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News & Features » October 2013 » “Welcome, Cheater” by Douglas W. Milliken

“Welcome, Cheater” by Douglas W. Milliken

Thursdaze (because the weekend won’t come fast enough) features original flash fiction modeled after our Drug Chronicles Series. Each story is an original one, and each encapsulates the author’s fictional experience with drugs. Our print series has anthologized authors writing about marijuanacocainespeed, and heroin, but contributors to the web series can focus on any drug, real or imagined, controlled or prescribed, illegal or soon-to-be legalized. Submissions to Thursdaze will be judged on an author’s ability to stylistically emulate his or her substance of choice. Submissions are also limited to 750 words, so try to focus. (They have a pill for that.)

This week, Douglas W. Milliken shares a story of alcohol, snowfall, and belonging. Milliken Headshot 1

Welcome, Cheater
by Douglas W. Milliken

It was one of those days when the snow started and wouldn’t quit, so we bought beers and drank them and didn’t stop until long after dark and anyway, we were out. The apartment seemed all stained and yellow and stank of rancid burger grease. The snow just kept coming. We needed escape. All the streets of our city were closed to parking and some even to regular traffic, so now so many good citizens were parked in the municipal lot by the park, the sort of place nearly no one dares to go in the summertime. Even coated in snow, the cars all looked so much like beetles to me. We walked out into the blizzard night among soccer-van and wagon, on our way to who the fuck knows where, and some switch must have tripped in Joel. All the cars we passed had their wipers flipped up, so they wouldn’t freeze to their windshields, and like it was his job, Joel started snapping them off. It’s stupid how easily they broke away. Because there were so many, I helped him. We took every wiper we could find, then dumped them in someone’s unlocked backseat and continued into town for more beer.


Joel sometimes tells stories about being a kid so poor in the country, growing up with nothing and empty-bellies and dickhead stepdads and even more nothing. He talks sometimes about he and his brother hunting pigeons with a slingshot. Eating pigeons. Shitty, buggy pigeons. I’m certain every word he says is a hot brick of bullshit, and he will freely admit, too: it’s a lie. But then he’ll smile and say—he always says—“But how can you know?”


The best part about winter? Big puffy jackets. No one knows what you’ve got in there. We walk in the store and walk back out and no one even knows what we have and what we don’t.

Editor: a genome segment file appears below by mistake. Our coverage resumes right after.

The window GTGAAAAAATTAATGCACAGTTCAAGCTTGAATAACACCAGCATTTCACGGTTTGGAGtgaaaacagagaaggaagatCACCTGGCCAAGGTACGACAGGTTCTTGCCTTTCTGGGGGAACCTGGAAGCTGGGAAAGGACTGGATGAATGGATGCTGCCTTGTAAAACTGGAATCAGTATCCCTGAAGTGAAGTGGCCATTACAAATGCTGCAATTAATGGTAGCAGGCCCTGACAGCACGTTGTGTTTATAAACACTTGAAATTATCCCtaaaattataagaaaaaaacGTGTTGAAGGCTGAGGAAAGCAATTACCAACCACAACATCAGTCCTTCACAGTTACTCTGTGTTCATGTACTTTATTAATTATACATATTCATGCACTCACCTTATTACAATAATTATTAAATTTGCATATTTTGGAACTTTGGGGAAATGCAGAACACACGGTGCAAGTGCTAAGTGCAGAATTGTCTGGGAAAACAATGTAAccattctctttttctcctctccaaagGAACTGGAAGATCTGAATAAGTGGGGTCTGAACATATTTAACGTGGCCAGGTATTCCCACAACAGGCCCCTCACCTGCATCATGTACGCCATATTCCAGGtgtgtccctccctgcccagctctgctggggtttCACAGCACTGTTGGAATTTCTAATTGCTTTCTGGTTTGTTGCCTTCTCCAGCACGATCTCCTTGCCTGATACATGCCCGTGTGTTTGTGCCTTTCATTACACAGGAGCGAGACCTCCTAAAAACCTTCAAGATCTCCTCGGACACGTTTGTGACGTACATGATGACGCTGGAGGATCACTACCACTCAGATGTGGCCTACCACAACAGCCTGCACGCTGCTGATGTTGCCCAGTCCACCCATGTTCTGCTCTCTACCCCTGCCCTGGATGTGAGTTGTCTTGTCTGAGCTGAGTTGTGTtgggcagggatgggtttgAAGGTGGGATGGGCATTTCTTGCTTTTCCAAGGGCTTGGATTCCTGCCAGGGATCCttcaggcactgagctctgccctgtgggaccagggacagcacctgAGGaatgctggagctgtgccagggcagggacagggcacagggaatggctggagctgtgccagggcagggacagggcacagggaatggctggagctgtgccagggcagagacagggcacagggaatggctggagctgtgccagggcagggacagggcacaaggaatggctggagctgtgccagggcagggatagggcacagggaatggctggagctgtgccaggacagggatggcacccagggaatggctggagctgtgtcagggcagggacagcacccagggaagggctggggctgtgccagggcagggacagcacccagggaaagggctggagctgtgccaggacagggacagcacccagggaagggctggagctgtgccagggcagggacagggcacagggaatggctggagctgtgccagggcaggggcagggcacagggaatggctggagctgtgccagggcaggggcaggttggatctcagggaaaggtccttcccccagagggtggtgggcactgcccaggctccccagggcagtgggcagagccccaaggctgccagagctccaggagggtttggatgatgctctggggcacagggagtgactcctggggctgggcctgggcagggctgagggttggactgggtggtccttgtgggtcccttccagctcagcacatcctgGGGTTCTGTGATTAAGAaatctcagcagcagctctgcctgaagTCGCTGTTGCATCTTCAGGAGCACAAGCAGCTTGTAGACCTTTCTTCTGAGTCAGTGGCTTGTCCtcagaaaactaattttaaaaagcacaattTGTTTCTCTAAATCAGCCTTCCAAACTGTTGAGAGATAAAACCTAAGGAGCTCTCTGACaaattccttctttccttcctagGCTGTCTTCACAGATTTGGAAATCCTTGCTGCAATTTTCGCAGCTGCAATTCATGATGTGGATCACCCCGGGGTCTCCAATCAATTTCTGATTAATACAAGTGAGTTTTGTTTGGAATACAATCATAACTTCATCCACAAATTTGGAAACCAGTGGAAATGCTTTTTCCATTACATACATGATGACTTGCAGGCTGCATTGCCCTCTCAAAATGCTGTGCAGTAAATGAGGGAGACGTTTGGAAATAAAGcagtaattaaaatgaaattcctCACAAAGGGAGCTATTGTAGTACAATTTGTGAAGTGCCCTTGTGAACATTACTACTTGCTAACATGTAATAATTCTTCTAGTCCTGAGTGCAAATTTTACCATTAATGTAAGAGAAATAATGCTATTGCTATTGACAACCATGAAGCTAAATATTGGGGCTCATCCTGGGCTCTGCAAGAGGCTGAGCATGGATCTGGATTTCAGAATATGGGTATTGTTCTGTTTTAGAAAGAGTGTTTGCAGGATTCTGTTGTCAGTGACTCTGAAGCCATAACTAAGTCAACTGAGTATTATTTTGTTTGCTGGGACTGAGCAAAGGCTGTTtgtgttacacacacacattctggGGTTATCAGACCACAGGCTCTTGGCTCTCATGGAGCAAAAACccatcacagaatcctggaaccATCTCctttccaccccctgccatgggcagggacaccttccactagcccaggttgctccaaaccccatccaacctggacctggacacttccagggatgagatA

I guess Joel’s point is that nothing is certain. People choose not to break laws because they know they’ll get caught if they do. Yet we are criminals and we are free. Liars and thieves. Who can stop us? Are the cops even really the good guys?

Or, hey: I raised a little girl for five years before I found out she wasn’t really mine. Goodbye Melanie! Goodbye dreams! How many kids do I have who I’ll never say hello to, never lay eyes on, never know? Am I even really their daddy? Goodbye children! How can you know?

When we take our malt liquor to the tracks and watch the closed-down airfield try and fail to rescue itself—when Joel finally passes out in the snow, slowly disappearing under more snow, a dark slumped shape on the rails—I don’t feel too bad about leaving him. We choose ourselves for ourselves. I’ll be in my own warm bed tonight. Maybe Joel will be in his, too. Who’s to say we ain’t where we belong?


DOUGLAS W. MILLIKEN is the author of White Horses and occasionally reviews for the Believer. Other work also appears in McSweeney’s, Slice, and MAKE. www.douglaswmilliken.com


Do you have a story you’d like us to consider for online publication in the Thursdaze flash fiction series? Here are the submission terms and guidelines:

—We are not offering payment, and are asking for first digital rights. The rights to the story revert to the author immediately upon publication.
—Your submission should never have been published elsewhere.
—Your story should feature a drug, any drug, and your character’s experience with it. We’ll consider everything from caffeine to opium, and look forward to stories ranging from casual use to addiction to recovery. Stylistically, we’ll respond most favorable to stories that capture the mood and rhythm of your drug of choice.
—Include your drug of choice next to your byline.
—Your story should not exceed 750 words.
—E-mail your submission to info@akashicbooks.com, and include THURSDAZE in the subject line. Please paste the story into the body of the email, and also attach it as a PDF file.


About the Drug Chronicles Series: Inspired by the ongoing international success of the city-based Akashic Noir Series,Akashic created the Drug Chronicles Series. The anthologies in the series feature original short stories from acclaimed authors, each of whom focuses on their fictional experience with the title drug. Current releases in the series include The Speed Chronicles (Sherman Alexie, William T. Vollmann, Megan Abbott, James Franco, Beth Lisick, Tao Lin, etc.), The Cocaine Chronicles (Lee Child, Laura Lippman, etc.), The Heroin Chronicles (Eric Bogosian, Jerry StahlLydia Lunch, etc.), and The Marijuana Chronicles (Joyce Carol Oates, Lee Child, Linda Yablonsky, etc.).

Posted: Oct 10, 2013

Category: Original Fiction, Thursdaze | Tags: , , , , ,